Saskatchewan's Minister of Agriculture says the cull line being incorporated into the North 49 sow slaughtering plant in Moose Jaw provides the infrastructure to deal with market disruptions triggered by a foreign animal disease.
In response to the threat of African swine fever, the Government of Saskatchewan and Sask Pork have committed $1 million swine disease mitigation, including adding a dedicated cull line into the North 49 processing facility being built in Moose Jaw by Donald's Fine Foods.
Saskatchewan Agriculture Minister David Marit said the cull line is something we hope we will never have to use but it will be available if it's needed.
”The plan is kind of under the auspices of the federal government, through Canadian Food Inspection Agency, through CFIA. What we're trying to do, all of the ag ministers across the country, along with the federal ag minister, are trying to work into what we call zones, so there would be a western Canadian zone, an eastern Canadian zone and in partnership with our U.S. partners and Mexico as well, a North American plan. That's what we're working on. Unfortunately, we can put this all together hypothetically but, in the event that African swine fever does get into the North American continent, we have no idea how the markets would react,” explained Saskatchewan Agriculture Minister David Marit. “Would our trading partners globally say, "no, we're not accepting it."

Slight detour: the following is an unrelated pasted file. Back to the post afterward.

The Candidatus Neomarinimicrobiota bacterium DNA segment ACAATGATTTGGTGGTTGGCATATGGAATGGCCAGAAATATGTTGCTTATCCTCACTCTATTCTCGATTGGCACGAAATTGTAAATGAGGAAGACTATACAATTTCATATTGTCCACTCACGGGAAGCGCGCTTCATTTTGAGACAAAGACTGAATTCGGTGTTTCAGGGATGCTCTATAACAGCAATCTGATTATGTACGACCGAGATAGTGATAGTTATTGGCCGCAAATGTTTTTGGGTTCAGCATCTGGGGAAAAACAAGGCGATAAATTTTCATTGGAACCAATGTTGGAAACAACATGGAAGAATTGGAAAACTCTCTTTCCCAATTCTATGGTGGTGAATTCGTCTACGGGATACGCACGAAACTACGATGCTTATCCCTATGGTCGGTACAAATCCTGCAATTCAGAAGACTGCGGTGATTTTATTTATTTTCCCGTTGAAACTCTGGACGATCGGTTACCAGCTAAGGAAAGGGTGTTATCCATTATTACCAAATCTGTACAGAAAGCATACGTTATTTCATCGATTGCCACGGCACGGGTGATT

”In western Canada, the largest part of the hog supply is exported overseas and into the U.S. as well.
That's both processed meat and live animals. If the border closes, how do we handle that? Our stakeholders are still producing hogs and there's only so much time that you can hold back and, in the event that you have to do a humane slaughter you have to have the facility to be able to do it and this allows us that opportunity now,” added Marit.
Marit acknowledged that African swine fever could be here tomorrow and, while we pray to God that it isn't, we need to be ready.Source : Saskpork